I came across a website called WhatDomain.org, which is a website dedicated to educating the public about the new tlds. They illustrate the Internet as a group of neighborhoods and that there will be many new neighborhoods coming online.
They present these new changes as a bigger and more organized Internet, where individuals can finally get the domain they want.
Promote the interest of the domain name industry by advocating
the use, adoption, and expansion of domain names as the primary tool for
users to navigate the Internet.
As an example of our efforts, our first priority is to educate
Internet users around the world about the new generic top-level domains
(gTLDs) that will be released through ICANN's New gTLD Program.
The Internet landscape is changing, and research shows that Internet
users are unaware of these changes and may be confused by new gTLDs. We
are working together to develop educational resources and campaigns to
prepare users for these changes and support the success of these new
Domain Name Association Interim Board members
Adrian Kinderis (Chair)
CEO, ARI Registry Services
Senior Vice President of Corporate Development, Demand Media
VP, Business & Legal Affairs, Registry Operations, United TLD
Principal, gTech Ideas & Opportunities, Google
Co-Founder and Executive Vice President, Donuts
VP, Policy and External Relations, FairWinds Partners
They did provide a nice looking visual of the domain ecosphere
Name.com uploaded videos from Hosting Con where they asked attendees about the new tlds coming out. There was a diverse mix of answers. There were those who felt it was great and others who thought it would just promote confusion.
I was having a conversation with a friend who is a domainer and he was going on about the new tlds. He was talking about the usual stuff that they are a waste of money, will only bring about confusion and no one wants them. That is a lot of the conversations that take place online as well with the new tlds.
I had mentioned that in talking with six or seven registrars that was where a lot of their focus was, on the new tlds. I had spoken to a few last year about some different ideas that were not related to new tlds, when I was checking in to see where they stood on those ideas earlier in the year, each answer was the same. They had to put those ideas on the back burner while ramping up for the new tlds.
My friend thought these registrars were in his word "despicable" because they know these extensions are going to fail and they will never run one of their own projects on one of them. He then turned the conversation to where I had the most interest, Blogs. He said I bet you and all these other bloggers can't wait for the advertising money that will come in from all these new extensions. He went on to say that bloggers that take advertising money from these new extensions are a fraud if they don't believe in the new extensions. He pointed out that as an example right now some blogs are taking money to advertise .pw on their website and they would never register one, so there is no truth in advertising on their website.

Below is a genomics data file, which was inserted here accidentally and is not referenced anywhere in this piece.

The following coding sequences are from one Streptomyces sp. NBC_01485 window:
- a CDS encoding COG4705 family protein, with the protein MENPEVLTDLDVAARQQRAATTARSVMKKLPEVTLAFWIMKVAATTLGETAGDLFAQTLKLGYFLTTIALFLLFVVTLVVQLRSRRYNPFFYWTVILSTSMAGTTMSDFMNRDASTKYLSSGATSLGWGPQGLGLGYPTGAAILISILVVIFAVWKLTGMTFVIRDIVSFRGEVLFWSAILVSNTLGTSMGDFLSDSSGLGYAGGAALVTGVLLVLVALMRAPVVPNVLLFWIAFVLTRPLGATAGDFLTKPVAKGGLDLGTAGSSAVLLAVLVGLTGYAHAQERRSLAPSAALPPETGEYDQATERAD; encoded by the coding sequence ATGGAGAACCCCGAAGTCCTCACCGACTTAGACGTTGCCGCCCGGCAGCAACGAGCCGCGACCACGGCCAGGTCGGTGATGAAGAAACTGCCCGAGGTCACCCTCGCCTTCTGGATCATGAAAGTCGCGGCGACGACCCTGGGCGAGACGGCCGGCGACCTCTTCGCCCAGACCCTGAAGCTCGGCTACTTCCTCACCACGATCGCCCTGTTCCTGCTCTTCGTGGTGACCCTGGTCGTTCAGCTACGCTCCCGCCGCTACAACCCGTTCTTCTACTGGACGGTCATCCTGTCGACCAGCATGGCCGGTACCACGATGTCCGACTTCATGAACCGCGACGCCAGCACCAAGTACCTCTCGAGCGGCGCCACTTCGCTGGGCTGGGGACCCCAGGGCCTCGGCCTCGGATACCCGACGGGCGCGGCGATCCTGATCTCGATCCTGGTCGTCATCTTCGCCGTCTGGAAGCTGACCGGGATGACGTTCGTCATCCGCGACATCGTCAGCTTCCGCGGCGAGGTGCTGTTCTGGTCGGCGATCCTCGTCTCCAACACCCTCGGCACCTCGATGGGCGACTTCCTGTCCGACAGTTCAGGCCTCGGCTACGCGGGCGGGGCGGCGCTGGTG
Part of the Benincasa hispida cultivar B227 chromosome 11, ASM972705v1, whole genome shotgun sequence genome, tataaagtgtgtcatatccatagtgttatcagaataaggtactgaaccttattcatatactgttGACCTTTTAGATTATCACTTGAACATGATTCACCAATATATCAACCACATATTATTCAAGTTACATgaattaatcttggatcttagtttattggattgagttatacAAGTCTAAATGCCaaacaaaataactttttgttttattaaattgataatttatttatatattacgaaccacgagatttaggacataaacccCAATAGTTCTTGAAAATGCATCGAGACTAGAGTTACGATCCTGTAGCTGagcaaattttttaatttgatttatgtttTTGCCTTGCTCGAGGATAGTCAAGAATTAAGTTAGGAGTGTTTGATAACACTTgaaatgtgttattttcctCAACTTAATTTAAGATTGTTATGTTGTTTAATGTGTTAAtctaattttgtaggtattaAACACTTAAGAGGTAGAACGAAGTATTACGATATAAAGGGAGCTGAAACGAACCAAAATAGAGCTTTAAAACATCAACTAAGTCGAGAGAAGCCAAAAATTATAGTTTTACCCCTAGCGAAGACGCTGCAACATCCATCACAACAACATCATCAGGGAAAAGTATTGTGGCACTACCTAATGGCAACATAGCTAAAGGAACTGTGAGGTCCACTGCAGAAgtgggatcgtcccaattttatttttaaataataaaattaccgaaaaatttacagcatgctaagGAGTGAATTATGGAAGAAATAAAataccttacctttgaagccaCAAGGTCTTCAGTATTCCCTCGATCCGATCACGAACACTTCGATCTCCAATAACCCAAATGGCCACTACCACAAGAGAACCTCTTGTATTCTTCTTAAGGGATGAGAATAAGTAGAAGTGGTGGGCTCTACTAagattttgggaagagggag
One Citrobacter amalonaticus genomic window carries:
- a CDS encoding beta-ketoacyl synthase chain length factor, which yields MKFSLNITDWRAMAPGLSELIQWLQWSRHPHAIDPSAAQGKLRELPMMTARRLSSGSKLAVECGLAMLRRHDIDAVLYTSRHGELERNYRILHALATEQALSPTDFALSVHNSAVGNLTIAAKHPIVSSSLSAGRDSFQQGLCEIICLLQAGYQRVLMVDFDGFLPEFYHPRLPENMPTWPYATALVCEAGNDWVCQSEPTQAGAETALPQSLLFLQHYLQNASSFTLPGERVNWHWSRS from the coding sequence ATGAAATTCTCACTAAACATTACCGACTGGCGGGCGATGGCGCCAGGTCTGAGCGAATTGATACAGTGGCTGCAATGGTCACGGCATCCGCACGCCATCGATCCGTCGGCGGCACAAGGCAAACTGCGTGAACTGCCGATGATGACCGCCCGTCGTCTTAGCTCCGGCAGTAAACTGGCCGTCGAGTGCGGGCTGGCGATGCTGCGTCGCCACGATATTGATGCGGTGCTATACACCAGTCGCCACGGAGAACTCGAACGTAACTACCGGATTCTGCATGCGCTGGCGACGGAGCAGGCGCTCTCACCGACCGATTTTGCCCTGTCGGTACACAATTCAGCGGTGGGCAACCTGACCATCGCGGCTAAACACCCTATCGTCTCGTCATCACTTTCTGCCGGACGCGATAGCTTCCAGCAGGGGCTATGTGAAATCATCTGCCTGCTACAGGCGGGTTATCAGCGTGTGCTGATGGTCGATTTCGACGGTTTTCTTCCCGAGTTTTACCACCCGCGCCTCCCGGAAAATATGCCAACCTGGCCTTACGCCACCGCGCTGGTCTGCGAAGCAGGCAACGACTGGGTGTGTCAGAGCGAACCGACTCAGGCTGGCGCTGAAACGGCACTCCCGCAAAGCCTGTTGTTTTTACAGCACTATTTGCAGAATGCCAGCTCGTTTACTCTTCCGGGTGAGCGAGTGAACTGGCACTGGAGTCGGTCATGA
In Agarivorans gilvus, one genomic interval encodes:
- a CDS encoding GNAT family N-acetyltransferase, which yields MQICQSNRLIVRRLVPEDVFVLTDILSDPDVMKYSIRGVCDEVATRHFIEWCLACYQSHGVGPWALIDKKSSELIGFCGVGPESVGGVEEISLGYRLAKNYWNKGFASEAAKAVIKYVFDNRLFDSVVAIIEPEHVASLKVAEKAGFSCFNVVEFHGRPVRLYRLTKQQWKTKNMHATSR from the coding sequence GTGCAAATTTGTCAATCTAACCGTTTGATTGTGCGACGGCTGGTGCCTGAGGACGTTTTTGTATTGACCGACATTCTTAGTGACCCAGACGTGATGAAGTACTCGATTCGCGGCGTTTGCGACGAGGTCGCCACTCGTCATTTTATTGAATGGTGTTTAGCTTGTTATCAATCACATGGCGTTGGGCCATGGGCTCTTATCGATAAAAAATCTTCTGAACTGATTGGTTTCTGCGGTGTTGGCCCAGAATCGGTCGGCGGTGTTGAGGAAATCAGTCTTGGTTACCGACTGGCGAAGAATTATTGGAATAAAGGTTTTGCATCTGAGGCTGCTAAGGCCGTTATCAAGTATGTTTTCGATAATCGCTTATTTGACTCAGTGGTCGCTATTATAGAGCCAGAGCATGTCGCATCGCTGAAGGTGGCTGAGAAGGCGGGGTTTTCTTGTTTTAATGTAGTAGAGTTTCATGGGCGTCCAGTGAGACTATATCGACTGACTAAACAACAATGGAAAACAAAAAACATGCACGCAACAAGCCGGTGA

I said that I cannot and will not speak for other people and their advertising relationships, I would say something if someone was advertising malware or spam or something harmful. He replied that .pw was something harmful. I don't share that opinion, an extension is an extension and everyone is trying to make money with domains not just domainers. Registries will look to rebrand if they can make more money, we as domainers have to read between the lines and understand what they are doing.
I said to my friend that its natural a new tld wants to advertise and reach an audience, I think that just so long as a blog discloses its relationships its above board.
I know that because of this I am going to make sure that our disclosure page is updated with more specific info.
So please feel free to weigh in with your own comments here, should someone advertising a new tld have to be actively registering names in that tld ? If not do you feel that is false advertising ?
Bob Mountain is senior vice president of business development at Namemedia. He was interviewed about new tlds and mentioned that he thought that .Menu will be a home run, he also states in the interview below that he thinks that .pw has done very well as an entry level .pro.
Why there would be a need for an entry level .pro is something I don't understand. Dot Pro would certainly love all the registrations it can get, it does not need a minor league system such as a rebranded cctld.
Mountain does think it will be hard for the broad based extensions like .web. I think there are more people enthused about .web than there are about .menu. That will be the beauty and the beast of this new tld program, a lot of different opinions, with success and failure have many definitions.
Of course all these companies want some piece of the pie, Mountain goes on later in the interview to talk about their big initiative to help new tlds with their pricing strategy. I hear a lot of friends of mine say these new tlds are all a waste of time, why are these companies getting involved in this crap ?
The answer is there is just too much money on the table not to get involved.
Ever thought of the perfect domain name for your business only to
find it's already been taken? If so, you'll be happy to know soon there
will be a more than 6,000 percent increase in the number of website
Some will be brand-centric--think .apple for Apple or .citi for
Citibank. Others will be generic top-level domains (gTLDs) such as app,
.home, .book, .shop, and .design as well as others that will be specific
to languages such as Japanese, Arabic and Chinese.
It's a transformation that concerns every company--even start-ups and
small businesses--says David Mitnick, founder and president of DomainSkate, an Internet company that focuses on domain name arbitration disputes.
The article goes on to look at why there is a need for these tlds, who wants them and who is against them.
TheDomains.com and DomainIncite.com got a little plug from David Mitnick on good resources companies should follow to keep up on the news.